Cash: Can You Have Too Much of a Good Thing?

We have all heard the expression, “Cash is King.”  This is certainly true in business.  When a business runs out of cash, is unable to borrow more or acquire more from another source, the game is over, it is time to pack up all toys and go home.  The biggest reason that a business goes bankrupt is running out of cash.

When doing a financial analysis of a business, many of the financial ratios are centered around liquidity ant turnover, i.e. how much current assets exceed current liabilities and how fast a business can turn assets such as accounts receivable and inventory into cash.  It is not uncommon to encounter a business that has substantial current assets – such as accounts receivable and inventory, yet no cash.  If a business wants to grow sales quickly, one of the easiest ways to do so is to loosen up its sales terms, i.e. give product away to new customers that don’t have the ability or the intent to pay for the product.  Doing so will definitely increase sales, yet it won’t produce cash.

Since cash is so critical to the success of a business, intuitively it would seem that the more cash held the better.  However, critical as holding cash is to a business, the return on cash is always very low.  A business that held all cash, would have a very low return on investment.  Especially over the last number of years since interest rates have been at all-time lows.  Clearly, there must be some type of balance between cash and income producing assets held in a business.

Excess cash held by a business is considered to be a non-operating asset, the same as holding some other asset that is not needed by the business to generate income.  Other non-operating assets would be such things as a condo in Vail, Colorado used by the business owners as a ski-holiday get away.  Such an asset, if owned by a widget manufacturing plant in Idaho, would not be necessary to the operations of the business, yet it would still be an asset with value owned by the business.  When valuing the business, all expenses, and any revenue, associated with the condo would be removed from the income statement and the condo itself would be removed from the balance sheet.  The condo would need to be appraised in order to determine its stand-alone value.  The operating business would be valued and then the value of the condo, less any debt owed against it, would be added to the appraised value of the operating business to arrive at the value of the stock or equity in the entity.  Excess cash is handled the same way.  The amount of excess cash is set aside – the operating company is valued, and then the amount of excess cash is added to the value of the operating entity to arrive at the value of the stock or equity in the entity.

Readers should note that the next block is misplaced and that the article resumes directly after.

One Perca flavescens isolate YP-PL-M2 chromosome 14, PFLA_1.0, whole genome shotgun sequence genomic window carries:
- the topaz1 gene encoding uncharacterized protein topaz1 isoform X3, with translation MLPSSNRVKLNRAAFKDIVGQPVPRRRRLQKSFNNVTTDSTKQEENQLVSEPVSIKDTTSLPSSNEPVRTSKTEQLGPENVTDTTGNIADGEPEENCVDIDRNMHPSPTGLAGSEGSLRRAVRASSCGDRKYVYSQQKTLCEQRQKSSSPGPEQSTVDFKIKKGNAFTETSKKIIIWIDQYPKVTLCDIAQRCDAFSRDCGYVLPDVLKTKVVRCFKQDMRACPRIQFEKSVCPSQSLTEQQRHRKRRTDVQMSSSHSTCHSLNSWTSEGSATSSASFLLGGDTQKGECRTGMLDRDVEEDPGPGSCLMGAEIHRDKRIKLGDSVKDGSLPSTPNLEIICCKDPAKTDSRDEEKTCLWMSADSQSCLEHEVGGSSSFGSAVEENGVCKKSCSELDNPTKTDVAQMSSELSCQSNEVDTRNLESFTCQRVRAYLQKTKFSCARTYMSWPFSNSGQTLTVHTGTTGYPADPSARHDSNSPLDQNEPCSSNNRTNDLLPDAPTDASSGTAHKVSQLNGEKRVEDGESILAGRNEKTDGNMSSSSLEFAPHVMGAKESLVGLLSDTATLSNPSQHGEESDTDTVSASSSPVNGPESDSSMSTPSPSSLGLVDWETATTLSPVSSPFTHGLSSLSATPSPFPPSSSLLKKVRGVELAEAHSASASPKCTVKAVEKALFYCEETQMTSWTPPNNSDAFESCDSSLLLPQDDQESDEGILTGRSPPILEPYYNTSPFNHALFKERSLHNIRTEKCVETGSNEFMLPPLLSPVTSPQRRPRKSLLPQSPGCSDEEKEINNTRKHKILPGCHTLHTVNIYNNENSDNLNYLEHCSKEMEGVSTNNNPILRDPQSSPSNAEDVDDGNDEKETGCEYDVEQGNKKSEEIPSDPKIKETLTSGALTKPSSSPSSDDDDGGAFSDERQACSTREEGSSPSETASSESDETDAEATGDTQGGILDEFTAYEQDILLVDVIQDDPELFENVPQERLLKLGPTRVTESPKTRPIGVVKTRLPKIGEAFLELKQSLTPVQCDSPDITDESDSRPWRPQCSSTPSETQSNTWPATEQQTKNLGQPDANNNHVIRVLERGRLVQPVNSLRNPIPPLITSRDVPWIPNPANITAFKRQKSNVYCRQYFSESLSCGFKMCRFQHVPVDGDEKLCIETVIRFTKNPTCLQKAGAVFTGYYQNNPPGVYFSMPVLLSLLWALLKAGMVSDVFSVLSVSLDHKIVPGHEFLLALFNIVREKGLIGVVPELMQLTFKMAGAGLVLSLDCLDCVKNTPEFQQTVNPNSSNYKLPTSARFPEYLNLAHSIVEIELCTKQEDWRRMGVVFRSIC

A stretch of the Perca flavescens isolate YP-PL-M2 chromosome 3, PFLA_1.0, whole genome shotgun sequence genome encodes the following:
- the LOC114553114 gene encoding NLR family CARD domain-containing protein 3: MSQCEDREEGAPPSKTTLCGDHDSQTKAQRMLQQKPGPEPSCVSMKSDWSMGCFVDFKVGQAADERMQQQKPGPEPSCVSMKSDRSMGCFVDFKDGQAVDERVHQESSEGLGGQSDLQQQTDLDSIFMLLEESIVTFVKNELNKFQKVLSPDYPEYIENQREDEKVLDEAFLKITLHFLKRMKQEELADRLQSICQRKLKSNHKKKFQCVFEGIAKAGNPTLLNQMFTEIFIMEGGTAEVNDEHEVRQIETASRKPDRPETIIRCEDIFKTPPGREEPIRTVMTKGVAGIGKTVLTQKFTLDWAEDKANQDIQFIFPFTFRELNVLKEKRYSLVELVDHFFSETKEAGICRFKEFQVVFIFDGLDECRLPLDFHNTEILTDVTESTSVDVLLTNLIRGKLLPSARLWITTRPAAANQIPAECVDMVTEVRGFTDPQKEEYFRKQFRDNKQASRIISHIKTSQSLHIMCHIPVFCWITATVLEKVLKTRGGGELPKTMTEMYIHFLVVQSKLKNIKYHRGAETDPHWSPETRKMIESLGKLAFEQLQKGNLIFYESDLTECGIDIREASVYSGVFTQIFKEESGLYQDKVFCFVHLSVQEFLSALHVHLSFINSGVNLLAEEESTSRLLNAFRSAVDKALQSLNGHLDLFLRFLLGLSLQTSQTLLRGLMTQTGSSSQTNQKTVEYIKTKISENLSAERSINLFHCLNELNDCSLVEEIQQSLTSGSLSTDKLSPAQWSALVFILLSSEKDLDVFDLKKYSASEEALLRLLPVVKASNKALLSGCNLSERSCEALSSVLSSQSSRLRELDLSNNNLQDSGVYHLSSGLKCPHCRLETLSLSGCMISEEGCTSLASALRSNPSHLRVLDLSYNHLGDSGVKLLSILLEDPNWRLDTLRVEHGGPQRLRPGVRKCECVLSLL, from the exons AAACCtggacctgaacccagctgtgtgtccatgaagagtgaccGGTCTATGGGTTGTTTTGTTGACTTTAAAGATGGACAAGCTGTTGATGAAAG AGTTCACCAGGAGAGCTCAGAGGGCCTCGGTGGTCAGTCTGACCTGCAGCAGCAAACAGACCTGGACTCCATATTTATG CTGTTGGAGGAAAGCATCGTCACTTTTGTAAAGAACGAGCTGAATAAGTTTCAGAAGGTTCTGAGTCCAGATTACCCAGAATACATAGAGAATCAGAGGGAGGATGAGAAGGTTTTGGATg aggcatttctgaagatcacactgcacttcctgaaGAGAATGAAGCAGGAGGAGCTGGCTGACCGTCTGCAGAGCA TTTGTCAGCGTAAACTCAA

The problem is determining how much cash is needed by the company for operations and thus, how much cash is excess cash?  The determination of how much cash is excess cash requires an analysis.  There are several methods for determining the required amount of cash for operations.

One of the easiest ways to determine the amount of cash needed for operations is to look at industry data.  There are a number of sources of ratios and other financial data for numerous industries.  Assuming that the company in question fits easily into a specific industry, data showing the “typical” amount of cash as a percentage of total assets can be found.  Using this industry data, the typical percentage of cash for companies in the industry can be compared to the Subject Company and the approximate amount of excess cash determined.  In making such an adjustment, it is critical to talk to management first in order to determine if management has some specific needs for this cash as just because it exceeds some industry ratio, does not mean that it is excess cash.  Cash could be needed for year-end employee bonuses, for an expansion plan, for a planned acquisition, or for many other legitimate purposes.  Should such a purpose be contemplated for the “excess” cash, then it is not excess cash.

Another approach is to determine the “overhead” of the business by adding the cost of goods sold, the selling expenses and general & administrative expenses for the business for a year and dividing by 12 to arrive at the amount of cash needed to cover the overhead.  An additional factor must be added to cover contingencies – perhaps something like 20%.  In addition, the amount of monthly principal loan payments must be added as the interest is covered in the expenses, but not the principal debt payments.  Also, an amount for anticipated income taxes must be added.  One month’s worth of cash needed for operations may not be enough depending on the industry and the nature of the company.

Regardless of which method is used, it is very important to be careful when determining that a business is holding more cash than is needed.  Certainly, some businesses do hold excess cash and it is important to identify it when it exists.  Ignoring excess cash will result in undervaluing of the equity in the entity being appraised.  However, when a certain amount of cash is identified as excess cash and this is really not the case, the value conclusion will overstate the value of the entity.

Valuations play a part in all strategic transactions, tax, and many litigation matters. For additional information or advice on a current situation, please do not hesitate to call.

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